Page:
Tag Archives: chandeliers

Monthly Pick – Stone Sinks

Photo: Sonoma Cast Stone

So, you’ve bought a gorgeous range hood, added stylish chandeliers, and the right kitchen flooring for your needs. What’s left? How about really kicking up the style temperature by opting for something truly unique?

Photo: Signature Hardware

Most kitchen sinks are made from stainless steel. But, there’s a growing trend toward natural stone. Marble and granite have been around for awhile. And they still are as gorgeous and as popular as ever. But, other types of stone have entered the market now.

Photo: Vigo

Look for petrified wood, soapstone, limestone, or travertine. The key is to reinforce the kitchen cabinets and countertops before installing the stone sink. These fixtures can weight up to 300 lbs! Maintenance will be an ongoing task, too. You’ll have to reseal your stone sink every 3 months or so. The biggest benefit of a stone sink, beyond its wow factor, is that it will last hundreds of years if cared for properly.

Featured Product: The Island Mount Extension

oct. 18

Oh, it may not be much to look at. But this stainless steel extension connects to an island range hood and stretches to accommodate extra tall ceilings.

Most new buildings – whether they are units in condo towers, townhomes, semi-detached, or detached homes – feature sky high ceilings. If your home doesn’t feature 10 foot ceilings, you may have seen them on HGTV.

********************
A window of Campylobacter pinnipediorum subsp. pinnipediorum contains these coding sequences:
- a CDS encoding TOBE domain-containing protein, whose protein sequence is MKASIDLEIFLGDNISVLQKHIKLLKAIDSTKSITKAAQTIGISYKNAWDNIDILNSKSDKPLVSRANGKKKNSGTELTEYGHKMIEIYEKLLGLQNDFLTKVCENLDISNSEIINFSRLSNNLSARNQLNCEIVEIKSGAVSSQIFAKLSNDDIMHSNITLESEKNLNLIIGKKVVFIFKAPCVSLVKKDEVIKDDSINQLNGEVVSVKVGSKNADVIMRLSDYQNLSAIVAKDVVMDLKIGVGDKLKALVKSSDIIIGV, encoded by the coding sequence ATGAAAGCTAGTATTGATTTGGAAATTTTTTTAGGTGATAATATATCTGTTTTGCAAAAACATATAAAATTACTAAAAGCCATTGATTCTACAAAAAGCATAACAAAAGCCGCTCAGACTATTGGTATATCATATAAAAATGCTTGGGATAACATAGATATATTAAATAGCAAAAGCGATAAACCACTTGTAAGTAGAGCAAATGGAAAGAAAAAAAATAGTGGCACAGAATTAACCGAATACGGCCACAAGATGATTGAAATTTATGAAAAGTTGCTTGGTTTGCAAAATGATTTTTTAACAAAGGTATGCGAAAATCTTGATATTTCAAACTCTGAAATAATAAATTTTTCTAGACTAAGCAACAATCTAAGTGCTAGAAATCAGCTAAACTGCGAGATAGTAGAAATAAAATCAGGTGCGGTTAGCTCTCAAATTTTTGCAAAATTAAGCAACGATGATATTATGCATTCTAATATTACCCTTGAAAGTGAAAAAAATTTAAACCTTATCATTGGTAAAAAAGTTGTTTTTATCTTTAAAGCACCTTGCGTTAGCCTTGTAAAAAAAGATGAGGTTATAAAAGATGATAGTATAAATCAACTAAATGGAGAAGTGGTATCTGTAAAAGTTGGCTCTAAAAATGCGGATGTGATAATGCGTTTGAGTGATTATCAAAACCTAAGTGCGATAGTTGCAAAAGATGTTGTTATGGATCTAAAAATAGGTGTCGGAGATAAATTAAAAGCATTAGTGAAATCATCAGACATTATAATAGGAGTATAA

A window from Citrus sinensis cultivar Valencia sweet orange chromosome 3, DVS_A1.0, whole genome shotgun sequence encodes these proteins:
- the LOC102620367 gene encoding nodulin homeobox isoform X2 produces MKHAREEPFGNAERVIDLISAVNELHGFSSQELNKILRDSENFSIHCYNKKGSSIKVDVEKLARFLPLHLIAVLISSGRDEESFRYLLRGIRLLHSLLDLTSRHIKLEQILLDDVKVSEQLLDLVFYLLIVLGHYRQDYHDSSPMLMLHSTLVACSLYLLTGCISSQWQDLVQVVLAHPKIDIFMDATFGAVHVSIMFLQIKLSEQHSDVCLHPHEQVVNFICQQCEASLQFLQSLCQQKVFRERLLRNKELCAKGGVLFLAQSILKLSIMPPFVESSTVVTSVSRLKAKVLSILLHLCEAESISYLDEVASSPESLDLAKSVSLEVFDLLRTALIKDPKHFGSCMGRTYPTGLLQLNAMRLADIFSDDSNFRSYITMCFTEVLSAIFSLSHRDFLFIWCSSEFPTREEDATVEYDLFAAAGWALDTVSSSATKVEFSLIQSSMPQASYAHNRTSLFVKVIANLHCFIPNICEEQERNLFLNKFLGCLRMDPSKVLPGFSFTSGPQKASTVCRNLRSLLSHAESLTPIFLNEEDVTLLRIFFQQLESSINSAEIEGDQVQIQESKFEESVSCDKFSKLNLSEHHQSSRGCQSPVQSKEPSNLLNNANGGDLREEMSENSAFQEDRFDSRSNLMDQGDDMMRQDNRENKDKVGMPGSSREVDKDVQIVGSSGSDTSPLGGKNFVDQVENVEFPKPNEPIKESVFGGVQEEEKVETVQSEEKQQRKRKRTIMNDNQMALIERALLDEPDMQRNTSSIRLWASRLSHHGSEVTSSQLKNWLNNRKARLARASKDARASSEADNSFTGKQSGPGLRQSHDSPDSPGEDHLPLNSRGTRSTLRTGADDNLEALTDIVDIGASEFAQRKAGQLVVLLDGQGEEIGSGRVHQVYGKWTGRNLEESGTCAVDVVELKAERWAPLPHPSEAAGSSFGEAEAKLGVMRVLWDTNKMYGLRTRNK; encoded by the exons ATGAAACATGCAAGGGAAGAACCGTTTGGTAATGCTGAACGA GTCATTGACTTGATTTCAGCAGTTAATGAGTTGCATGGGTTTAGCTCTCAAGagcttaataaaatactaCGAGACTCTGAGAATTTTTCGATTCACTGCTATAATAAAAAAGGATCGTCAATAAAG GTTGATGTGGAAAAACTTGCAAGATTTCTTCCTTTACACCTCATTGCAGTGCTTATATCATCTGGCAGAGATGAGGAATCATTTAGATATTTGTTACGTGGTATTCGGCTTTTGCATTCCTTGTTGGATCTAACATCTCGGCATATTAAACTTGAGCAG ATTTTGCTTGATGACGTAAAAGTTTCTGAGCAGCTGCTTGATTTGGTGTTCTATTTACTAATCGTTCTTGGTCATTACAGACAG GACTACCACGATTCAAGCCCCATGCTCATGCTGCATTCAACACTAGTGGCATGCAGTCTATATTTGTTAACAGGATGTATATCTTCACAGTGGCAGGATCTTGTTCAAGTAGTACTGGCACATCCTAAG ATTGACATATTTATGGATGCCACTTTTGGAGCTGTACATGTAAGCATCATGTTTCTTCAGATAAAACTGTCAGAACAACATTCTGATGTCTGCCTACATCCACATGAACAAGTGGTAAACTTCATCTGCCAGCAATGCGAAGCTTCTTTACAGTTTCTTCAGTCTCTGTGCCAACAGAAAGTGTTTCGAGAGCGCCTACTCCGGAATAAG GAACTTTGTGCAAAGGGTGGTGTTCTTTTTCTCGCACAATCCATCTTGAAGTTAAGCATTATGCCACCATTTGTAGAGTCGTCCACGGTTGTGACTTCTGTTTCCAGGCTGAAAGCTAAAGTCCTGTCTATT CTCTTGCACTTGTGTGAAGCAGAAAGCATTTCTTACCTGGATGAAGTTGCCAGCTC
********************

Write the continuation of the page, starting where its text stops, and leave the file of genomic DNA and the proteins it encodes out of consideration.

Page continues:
Home buyers love the sense of extra space and airiness that the extra high ceilings give a home. The problem is that fitting any fixtures that typically hang from ceilings, like range hoods and chandeliers, requires special consideration.

This chimney extension attaches to the regular chimney that wall mount and island mount range hoods come with. The extension matches the steel of the range hood allowing for a seamless view.

Think you need one in your kitchen? Give the experts on our Support Team a call. We love hearing from you!

Tips On Using Reclaimed Materials In Kitchen Design

fri-

Whether you’re looking to save some money, or you’re looking for that super unique look, using recycled and reclaimed materials to re-design your kitchen makes a lot of sense. Give a lot of thought to which kitchen pieces would work used and which wouldn’t. For instance, I’d probably opt for a brand new range hood that’s built according to the best and latest technology. Other parts of the kitchen, however, can be switched up easily.

Check out salvage shops for these great finds:

  • vintage or unique chandeliers
  • cabinet doors and hardware
  • vintage vinyl or reclaimed wood flooring

Keep in mind that, even if you’re trying to save money by buying used pieces, you shouldn’t just go for cheap. Look instead for inspiring and unique pieces that will make your kitchen stand out. Used, high quality pieces stand the test of time. Unless they’ve been harshly treated, they will still shine. Low quality pieces cost less in the short term, but they won’t necessarily look as fantastic, and they may not hold up under daily use.

Consider these out-of-the-box ideas, too:

  • an old blackboard can be used to cover an entire kitchen wall
  • vintage stoves from the 1940s were often made with built-in storage
  • the wood floor of an old bowling alley would make a great table or kitchen floor

Over to you: Have you considered using recycled and reclaimed materials in your kitchen renovation?

Monthly Pick – Kitchen Lighting Tips

Wed-kitchen lighting

Lighting isn’t just functional. If it was, that old ceiling light centered in the middle of the room would be enough. After all, it sends light off in all directions, right? Except that it isn’t really all that functional.

It’s a good thing that range hoods come with their own light source. Otherwise, cooking would be a very dark task indeed.